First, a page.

Neighbors may be passing by your house every day, going about their own business, unaware of or uninterested in the fact that you are losing the battle for survival. You are unable to call out to them and after a while you may begin to believe what everything around you is shoving in your face — that you really don’t have a right to the time, attention and ministrations of other busy normal people anyway. You have no currency with this world.
 
Our daily touch stones are fury and terror. Time does not make them easier to swallow. This is a slice of life that will change you from the marrow on out.
 
I have been very lucky. I have had some people clamber over the barriers to come get me. It’s still been unbelievably hard but it seems that the worst of the worst is behind me.
 
But there are so many who are sick with ME/CFS that are still bound and gagged in this twilight horror of a life. And they are very often without help of any kind from the people around them who could make a difference if they gave it any thought.
 
These fragile ones are often without assistance from the government that pretends to value its citizens and yet kicks its most vulnerable and helpless squarely in the teeth every day with no hope for anything better in the future.
 
Good work, governments of nations, if your goal was to create people who distrust you. They are multiplying daily, perhaps one day you will even actually see them.
 

'I was completely lost and in the dark before I found this website. I can never express what this place means to me.' Phoenix Rising forum member

 

{ 74 comments… add one }

  • PaulBe August 26, 2013, 3:50 am

    Jody, I´m so sorry for what you´ve been through. I also fell through the social safety net in Canada (and received an email message saying I was lying when I posted this on another board.) I´d paid high taxes, employment and government disability premiums, but have now gone over 20 years without employment income. I think it´s important for Canadians with ME who aren´t yet on disability benefits to save their medical records, as they might be very useful when applying again in future. Medical records in Canada are often destroyed by staff. As for the friends and family we´ve lost, I´m sorry, but we must manage without them. I have some optimism though, for our future. Some ME people are managing to find ways to make themselves function at a much higher level again. The cases I´m familiar with mainly are people who live close to tropical seas or practise scrupulous mould avoidance. Thanks for your heart wrenching article and sincere best wishes to you and all sick ME people.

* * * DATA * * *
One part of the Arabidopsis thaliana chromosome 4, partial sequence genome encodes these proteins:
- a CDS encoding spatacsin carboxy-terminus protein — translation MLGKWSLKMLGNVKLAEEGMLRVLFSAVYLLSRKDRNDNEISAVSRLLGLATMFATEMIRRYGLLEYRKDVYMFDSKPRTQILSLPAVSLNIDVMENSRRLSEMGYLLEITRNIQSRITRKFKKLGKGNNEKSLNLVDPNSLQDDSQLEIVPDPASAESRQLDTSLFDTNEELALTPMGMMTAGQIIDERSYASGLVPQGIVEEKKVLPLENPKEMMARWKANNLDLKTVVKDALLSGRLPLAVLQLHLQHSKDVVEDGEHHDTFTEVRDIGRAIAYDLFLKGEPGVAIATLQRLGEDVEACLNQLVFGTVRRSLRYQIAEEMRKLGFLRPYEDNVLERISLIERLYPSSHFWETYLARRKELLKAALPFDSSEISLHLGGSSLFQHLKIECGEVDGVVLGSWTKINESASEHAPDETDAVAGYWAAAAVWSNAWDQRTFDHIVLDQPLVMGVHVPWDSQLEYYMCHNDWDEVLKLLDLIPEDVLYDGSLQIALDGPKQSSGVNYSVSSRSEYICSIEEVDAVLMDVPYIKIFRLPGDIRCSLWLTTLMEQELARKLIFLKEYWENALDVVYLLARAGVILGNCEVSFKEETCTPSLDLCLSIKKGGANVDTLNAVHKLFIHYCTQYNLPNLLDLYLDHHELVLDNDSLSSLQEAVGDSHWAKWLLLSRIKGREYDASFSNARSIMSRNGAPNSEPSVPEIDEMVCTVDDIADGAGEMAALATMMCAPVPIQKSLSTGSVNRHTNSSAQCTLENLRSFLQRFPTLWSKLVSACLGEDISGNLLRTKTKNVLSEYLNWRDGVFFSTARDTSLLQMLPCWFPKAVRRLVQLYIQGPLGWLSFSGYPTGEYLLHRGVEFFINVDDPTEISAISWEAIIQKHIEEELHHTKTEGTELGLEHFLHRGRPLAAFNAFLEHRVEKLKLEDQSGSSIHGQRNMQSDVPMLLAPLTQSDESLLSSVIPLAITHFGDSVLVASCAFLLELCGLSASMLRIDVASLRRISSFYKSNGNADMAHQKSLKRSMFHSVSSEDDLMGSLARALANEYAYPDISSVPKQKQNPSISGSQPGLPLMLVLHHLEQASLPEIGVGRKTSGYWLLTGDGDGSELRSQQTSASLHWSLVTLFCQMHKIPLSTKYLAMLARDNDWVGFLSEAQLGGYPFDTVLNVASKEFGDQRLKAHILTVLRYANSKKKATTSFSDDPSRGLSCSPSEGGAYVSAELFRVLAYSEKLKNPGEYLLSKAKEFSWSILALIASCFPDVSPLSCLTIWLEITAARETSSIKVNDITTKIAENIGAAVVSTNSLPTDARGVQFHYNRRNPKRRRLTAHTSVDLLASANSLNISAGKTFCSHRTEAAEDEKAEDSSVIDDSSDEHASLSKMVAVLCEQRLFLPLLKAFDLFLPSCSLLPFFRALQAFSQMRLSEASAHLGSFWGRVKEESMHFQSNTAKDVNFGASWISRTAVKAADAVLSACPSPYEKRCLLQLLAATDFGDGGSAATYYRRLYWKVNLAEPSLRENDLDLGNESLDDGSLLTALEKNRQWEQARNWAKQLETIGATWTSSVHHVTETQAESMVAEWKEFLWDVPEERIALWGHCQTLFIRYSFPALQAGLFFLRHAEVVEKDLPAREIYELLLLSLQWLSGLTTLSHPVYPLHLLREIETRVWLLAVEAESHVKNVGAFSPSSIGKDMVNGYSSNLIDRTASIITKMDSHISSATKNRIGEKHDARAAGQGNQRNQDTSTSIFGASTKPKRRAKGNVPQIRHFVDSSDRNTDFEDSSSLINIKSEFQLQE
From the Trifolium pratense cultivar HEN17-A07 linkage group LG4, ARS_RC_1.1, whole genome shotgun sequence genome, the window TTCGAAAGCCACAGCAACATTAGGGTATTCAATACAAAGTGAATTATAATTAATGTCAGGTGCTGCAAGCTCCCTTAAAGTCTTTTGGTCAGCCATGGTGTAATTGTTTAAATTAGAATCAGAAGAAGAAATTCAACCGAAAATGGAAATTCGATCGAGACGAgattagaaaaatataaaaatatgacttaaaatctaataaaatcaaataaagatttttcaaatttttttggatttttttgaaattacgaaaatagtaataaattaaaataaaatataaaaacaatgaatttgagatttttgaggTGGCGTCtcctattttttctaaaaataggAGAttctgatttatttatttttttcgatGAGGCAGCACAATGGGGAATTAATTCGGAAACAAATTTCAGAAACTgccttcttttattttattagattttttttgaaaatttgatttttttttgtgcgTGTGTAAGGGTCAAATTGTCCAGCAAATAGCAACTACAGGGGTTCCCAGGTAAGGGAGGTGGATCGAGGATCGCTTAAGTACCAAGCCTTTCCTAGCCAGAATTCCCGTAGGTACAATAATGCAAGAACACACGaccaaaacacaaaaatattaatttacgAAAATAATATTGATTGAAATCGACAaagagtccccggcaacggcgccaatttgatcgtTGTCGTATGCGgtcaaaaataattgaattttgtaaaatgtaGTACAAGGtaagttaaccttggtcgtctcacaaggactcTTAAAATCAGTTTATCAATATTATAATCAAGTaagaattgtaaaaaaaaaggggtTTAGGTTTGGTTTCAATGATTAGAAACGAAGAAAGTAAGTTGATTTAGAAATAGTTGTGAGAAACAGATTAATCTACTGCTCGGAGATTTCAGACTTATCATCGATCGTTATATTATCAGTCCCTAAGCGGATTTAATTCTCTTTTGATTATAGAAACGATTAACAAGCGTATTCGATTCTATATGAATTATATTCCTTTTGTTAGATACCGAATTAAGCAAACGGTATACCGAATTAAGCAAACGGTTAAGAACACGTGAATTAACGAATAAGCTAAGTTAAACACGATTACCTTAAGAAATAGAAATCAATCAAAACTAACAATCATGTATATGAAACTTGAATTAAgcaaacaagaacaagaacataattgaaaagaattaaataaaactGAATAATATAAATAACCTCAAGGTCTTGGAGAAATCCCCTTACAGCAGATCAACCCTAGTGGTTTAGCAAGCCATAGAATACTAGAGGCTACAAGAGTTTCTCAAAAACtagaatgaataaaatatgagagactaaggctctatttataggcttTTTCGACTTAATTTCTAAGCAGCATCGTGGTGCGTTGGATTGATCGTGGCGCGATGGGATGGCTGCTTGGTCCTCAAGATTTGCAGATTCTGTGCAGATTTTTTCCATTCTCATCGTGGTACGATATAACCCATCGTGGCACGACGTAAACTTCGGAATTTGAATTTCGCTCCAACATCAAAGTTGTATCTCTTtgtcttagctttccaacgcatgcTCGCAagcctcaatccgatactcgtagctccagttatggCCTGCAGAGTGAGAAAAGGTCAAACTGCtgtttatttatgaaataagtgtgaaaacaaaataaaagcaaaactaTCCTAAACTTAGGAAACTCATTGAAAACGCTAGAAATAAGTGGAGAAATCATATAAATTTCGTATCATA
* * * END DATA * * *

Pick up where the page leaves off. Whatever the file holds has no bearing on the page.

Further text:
• rosie26 August 26, 2013, 3:57 am

    Does anyone else notice that they have to pace their emotions as well. ? I always know when my ME is deteriorating as I start feeling very tearful.

    I find I can only allow myself to cry for a wee while otherwise it inflames my ME even more, same as all the other emotions anger, etc .

    I usually try to distract myself by going for a very slow short walk or talk to friend on the phone. You have to have strategies in place for these times.

    So most times I can't allow myself to feel the full emotion at length.

    (Just trying to make it easier reading by doing the paragraphs)

  • MeSci August 26, 2013, 10:20 am
    Bob

    I used to practise a lot of mindfulness meditation before I became ill.
    It teaches you to become fully aware of your emotions but to avoid feeding or escalating them.
    I've kept some of the lessons with me, which can be helpful in every day life.

    A key part of mindfulness meditation is to allow your emotions to exist, but not to not to feed them or pursue them.
    You learn to observe your mental processes in a slightly detached way, so that they don't own you.
    You start off by a simple technique of labelling any arising thoughts or emotions. e.g. "that's a thought", "that's an emotion".